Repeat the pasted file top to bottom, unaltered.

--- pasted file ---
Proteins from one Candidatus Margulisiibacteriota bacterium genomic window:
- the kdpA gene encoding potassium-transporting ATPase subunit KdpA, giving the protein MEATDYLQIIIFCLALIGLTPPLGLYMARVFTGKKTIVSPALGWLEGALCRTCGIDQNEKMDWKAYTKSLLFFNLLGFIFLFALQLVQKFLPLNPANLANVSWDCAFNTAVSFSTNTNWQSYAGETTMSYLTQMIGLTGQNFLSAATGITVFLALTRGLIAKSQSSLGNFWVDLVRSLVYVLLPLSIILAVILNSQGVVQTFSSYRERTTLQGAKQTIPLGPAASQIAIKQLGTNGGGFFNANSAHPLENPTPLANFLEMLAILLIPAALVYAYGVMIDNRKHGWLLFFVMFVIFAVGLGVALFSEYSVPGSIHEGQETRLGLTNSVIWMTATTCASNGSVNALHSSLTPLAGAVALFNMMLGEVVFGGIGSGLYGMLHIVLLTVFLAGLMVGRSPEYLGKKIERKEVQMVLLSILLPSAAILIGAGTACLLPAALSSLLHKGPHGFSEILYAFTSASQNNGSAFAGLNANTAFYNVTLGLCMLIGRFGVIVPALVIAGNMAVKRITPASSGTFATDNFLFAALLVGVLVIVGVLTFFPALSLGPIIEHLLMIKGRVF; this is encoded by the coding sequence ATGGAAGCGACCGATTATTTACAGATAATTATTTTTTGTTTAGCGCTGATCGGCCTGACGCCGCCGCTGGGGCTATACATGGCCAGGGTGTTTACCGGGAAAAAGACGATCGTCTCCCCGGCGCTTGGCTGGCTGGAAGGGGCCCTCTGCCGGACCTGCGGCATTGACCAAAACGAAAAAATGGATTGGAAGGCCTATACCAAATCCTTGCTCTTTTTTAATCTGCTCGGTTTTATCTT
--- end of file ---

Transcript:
Proteins from one Candidatus Margulisiibacteriota bacterium genomic window:
- the kdpA gene encoding potassium-transporting ATPase subunit KdpA, giving the protein MEATDYLQIIIFCLALIGLTPPLGLYMARVFTGKKTIVSPALGWLEGALCRTCGIDQNEKMDWKAYTKSLLFFNLLGFIFLFALQLVQKFLPLNPANLANVSWDCAFNTAVSFSTNTNWQSYAGETTMSYLTQMIGLTGQNFLSAATGITVFLALTRGLIAKSQSSLGNFWVDLVRSLVYVLLPLSIILAVILNSQGVVQTFSSYRERTTLQGAKQTIPLGPAASQIAIKQLGTNGGGFFNANSAHPLENPTPLANFLEMLAILLIPAALVYAYGVMIDNRKHGWLLFFVMFVIFAVGLGVALFSEYSVPGSIHEGQETRLGLTNSVIWMTATTCASNGSVNALHSSLTPLAGAVALFNMMLGEVVFGGIGSGLYGMLHIVLLTVFLAGLMVGRSPEYLGKKIERKEVQMVLLSILLPSAAILIGAGTACLLPAALSSLLHKGPHGFSEILYAFTSASQNNGSAFAGLNANTAFYNVTLGLCMLIGRFGVIVPALVIAGNMAVKRITPASSGTFATDNFLFAALLVGVLVIVGVLTFFPALSLGPIIEHLLMIKGRVF; this is encoded by the coding sequence ATGGAAGCGACCGATTATTTACAGATAATTATTTTTTGTTTAGCGCTGATCGGCCTGACGCCGCCGCTGGGGCTATACATGGCCAGGGTGTTTACCGGGAAAAAGACGATCGTCTCCCCGGCGCTTGGCTGGCTGGAAGGGGCCCTCTGCCGGACCTGCGGCATTGACCAAAACGAAAAAATGGATTGGAAGGCCTATACCAAATCCTTGCTCTTTTTTAATCTGCTCGGTTTTATCTT